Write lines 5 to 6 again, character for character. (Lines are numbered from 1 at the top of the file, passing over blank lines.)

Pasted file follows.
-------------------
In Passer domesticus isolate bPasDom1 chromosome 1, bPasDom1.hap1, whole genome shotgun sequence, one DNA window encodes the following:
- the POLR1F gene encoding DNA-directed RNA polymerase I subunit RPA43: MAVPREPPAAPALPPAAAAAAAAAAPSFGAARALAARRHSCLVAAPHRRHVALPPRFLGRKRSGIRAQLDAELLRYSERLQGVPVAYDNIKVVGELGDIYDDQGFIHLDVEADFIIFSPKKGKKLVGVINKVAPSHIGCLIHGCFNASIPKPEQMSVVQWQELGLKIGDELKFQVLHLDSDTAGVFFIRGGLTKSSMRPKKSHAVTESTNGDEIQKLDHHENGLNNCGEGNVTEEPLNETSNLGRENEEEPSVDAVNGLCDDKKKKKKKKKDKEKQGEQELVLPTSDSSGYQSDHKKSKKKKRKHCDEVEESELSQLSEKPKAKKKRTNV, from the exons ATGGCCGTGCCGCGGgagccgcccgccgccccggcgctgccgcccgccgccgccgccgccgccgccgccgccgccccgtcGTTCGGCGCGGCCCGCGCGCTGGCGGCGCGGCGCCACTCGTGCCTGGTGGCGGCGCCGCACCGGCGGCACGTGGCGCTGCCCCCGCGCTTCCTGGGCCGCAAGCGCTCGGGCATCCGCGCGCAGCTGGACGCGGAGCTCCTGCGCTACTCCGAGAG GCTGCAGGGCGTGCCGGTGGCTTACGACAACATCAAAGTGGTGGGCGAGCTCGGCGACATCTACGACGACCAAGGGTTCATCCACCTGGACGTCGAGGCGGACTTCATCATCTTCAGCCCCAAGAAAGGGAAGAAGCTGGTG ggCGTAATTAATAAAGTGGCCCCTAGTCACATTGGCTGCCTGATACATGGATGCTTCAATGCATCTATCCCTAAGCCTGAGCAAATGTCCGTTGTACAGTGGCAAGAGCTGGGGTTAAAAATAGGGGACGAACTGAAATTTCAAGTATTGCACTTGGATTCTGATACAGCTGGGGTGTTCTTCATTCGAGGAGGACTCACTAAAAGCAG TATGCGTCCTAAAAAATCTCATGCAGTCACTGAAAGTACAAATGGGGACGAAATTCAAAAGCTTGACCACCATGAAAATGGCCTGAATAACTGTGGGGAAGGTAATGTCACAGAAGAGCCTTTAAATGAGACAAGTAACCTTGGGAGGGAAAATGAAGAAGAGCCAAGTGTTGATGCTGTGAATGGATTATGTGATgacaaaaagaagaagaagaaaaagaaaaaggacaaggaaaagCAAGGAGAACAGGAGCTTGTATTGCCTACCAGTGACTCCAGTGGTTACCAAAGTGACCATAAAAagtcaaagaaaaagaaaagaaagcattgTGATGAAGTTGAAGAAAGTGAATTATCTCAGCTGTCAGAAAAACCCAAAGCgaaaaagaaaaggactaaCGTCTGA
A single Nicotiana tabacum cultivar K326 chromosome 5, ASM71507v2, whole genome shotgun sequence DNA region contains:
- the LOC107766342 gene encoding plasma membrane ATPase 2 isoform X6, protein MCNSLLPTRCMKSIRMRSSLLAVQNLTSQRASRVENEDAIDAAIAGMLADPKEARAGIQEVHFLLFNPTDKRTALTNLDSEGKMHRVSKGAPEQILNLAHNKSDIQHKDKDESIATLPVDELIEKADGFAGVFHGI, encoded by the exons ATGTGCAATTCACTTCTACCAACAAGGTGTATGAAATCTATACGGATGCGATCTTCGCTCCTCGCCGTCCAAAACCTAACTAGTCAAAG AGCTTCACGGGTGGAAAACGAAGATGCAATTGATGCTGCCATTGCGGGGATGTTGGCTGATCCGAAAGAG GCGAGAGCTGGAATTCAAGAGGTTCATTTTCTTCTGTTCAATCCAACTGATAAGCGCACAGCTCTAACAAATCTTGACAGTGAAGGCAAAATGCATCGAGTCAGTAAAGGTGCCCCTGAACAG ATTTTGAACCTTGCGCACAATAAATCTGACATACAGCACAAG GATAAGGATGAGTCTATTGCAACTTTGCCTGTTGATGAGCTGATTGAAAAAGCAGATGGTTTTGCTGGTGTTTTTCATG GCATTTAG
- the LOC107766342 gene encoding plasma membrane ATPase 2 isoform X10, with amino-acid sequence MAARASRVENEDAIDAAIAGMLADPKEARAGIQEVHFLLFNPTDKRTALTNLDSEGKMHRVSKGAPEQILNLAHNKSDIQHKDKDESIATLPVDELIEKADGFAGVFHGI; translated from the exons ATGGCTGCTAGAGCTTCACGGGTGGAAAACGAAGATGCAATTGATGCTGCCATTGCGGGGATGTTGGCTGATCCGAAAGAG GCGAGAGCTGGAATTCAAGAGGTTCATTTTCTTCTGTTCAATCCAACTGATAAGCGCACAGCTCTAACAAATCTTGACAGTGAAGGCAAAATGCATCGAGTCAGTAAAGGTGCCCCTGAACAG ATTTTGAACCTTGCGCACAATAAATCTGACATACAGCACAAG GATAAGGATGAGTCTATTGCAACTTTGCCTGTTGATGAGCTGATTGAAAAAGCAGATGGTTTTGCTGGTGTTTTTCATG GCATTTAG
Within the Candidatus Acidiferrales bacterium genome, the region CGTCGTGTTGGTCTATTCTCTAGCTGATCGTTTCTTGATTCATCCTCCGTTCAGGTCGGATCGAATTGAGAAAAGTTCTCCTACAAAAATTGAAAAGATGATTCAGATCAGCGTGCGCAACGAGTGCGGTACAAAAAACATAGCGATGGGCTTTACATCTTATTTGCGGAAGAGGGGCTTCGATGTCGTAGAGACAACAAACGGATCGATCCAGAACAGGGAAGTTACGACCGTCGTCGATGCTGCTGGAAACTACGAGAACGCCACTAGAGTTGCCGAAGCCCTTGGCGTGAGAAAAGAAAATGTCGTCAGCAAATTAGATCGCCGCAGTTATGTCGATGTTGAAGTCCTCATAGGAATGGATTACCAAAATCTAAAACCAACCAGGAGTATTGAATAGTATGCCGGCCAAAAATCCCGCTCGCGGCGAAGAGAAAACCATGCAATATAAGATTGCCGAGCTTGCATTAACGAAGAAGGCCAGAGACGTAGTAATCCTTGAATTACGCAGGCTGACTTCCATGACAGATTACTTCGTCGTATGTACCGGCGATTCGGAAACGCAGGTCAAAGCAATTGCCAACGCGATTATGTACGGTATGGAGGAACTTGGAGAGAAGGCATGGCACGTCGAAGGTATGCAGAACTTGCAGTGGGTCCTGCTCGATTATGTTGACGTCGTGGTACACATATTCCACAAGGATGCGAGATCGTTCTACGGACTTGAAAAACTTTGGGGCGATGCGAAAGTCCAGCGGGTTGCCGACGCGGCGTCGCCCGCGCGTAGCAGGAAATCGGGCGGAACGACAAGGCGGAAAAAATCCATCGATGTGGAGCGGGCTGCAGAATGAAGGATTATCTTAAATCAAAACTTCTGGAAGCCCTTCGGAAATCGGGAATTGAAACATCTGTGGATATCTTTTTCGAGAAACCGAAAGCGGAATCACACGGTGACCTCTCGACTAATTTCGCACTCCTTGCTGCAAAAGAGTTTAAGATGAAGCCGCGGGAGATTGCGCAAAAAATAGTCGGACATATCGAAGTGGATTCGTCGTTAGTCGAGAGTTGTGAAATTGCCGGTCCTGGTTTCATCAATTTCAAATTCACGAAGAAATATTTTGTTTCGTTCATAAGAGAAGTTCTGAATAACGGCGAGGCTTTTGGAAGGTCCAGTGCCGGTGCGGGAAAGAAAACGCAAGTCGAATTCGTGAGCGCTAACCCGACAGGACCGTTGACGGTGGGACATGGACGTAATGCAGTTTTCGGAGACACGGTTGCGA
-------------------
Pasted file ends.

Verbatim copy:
- the LOC107766342 gene encoding plasma membrane ATPase 2 isoform X10, with amino-acid sequence MAARASRVENEDAIDAAIAGMLADPKEARAGIQEVHFLLFNPTDKRTALTNLDSEGKMHRVSKGAPEQILNLAHNKSDIQHKDKDESIATLPVDELIEKADGFAGVFHGI; translated from the exons ATGGCTGCTAGAGCTTCACGGGTGGAAAACGAAGATGCAATTGATGCTGCCATTGCGGGGATGTTGGCTGATCCGAAAGAG GCGAGAGCTGGAATTCAAGAGGTTCATTTTCTTCTGTTCAATCCAACTGATAAGCGCACAGCTCTAACAAATCTTGACAGTGAAGGCAAAATGCATCGAGTCAGTAAAGGTGCCCCTGAACAG ATTTTGAACCTTGCGCACAATAAATCTGACATACAGCACAAG GATAAGGATGAGTCTATTGCAACTTTGCCTGTTGATGAGCTGATTGAAAAAGCAGATGGTTTTGCTGGTGTTTTTCATG GCATTTAG
Within the Candidatus Acidiferrales bacterium genome, the region CGTCGTGTTGGTCTATTCTCTAGCTGATCGTTTCTTGATTCATCCTCCGTTCAGGTCGGATCGAATTGAGAAAAGTTCTCCTACAAAAATTGAAAAGATGATTCAGATCAGCGTGCGCAACGAGTGCGGTACAAAAAACATAGCGATGGGCTTTACATCTTATTTGCGGAAGAGGGGCTTCGATGTCGTAGAGACAACAAACGGATCGATCCAGAACAGGGAAGTTACGACCGTCGTCGATGCTGCTGGAAACTACGAGAACGCCACTAGAGTTGCCGAAGCCCTTGGCGTGAGAAAAGAAAATGTCGTCAGCAAATTAGATCGCCGCAGTTATGTCGATGTTGAAGTCCTCATAGGAATGGATTACCAAAATCTAAAACCAACCAGGAGTATTGAATAGTATGCCGGCCAAAAATCCCGCTCGCGGCGAAGAGAAAACCATGCAATATAAGATTGCCGAGCTTGCATTAACGAAGAAGGCCAGAGACGTAGTAATCCTTGAATTACGCAGGCTGACTTCCATGACAGATTACTTCGTCGTATGTACCGGCGATTCGGAAACGCAGGTCAAAGCAATTGCCAACGCGATTATGTACGGTATGGAGGAACTTGGAGAGAAGGCATGGCACGTCGAAGGTATGCAGAACTTGCAGTGGGTCCTGCTCGATTATGTTGACGTCGTGGTACACATATTCCACAAGGATGCGAGATCGTTCTACGGACTTGAAAAACTTTGGGGCGATGCGAAAGTCCAGCGGGTTGCCGACGCGGCGTCGCCCGCGCGTAGCAGGAAATCGGGCGGAACGACAAGGCGGAAAAAATCCATCGATGTGGAGCGGGCTGCAGAATGAAGGATTATCTTAAATCAAAACTTCTGGAAGCCCTTCGGAAATCGGGAATTGAAACATCTGTGGATATCTTTTTCGAGAAACCGAAAGCGGAATCACACGGTGACCTCTCGACTAATTTCGCACTCCTTGCTGCAAAAGAGTTTAAGATGAAGCCGCGGGAGATTGCGCAAAAAATAGTCGGACATATCGAAGTGGATTCGTCGTTAGTCGAGAGTTGTGAAATTGCCGGTCCTGGTTTCATCAATTTCAAATTCACGAAGAAATATTTTGTTTCGTTCATAAGAGAAGTTCTGAATAACGGCGAGGCTTTTGGAAGGTCCAGTGCCGGTGCGGGAAAGAAAACGCAAGTCGAATTCGTGAGCGCTAACCCGACAGGACCGTTGACGGTGGGACATGGACGTAATGCAGTTTTCGGAGACACGGTTGCGA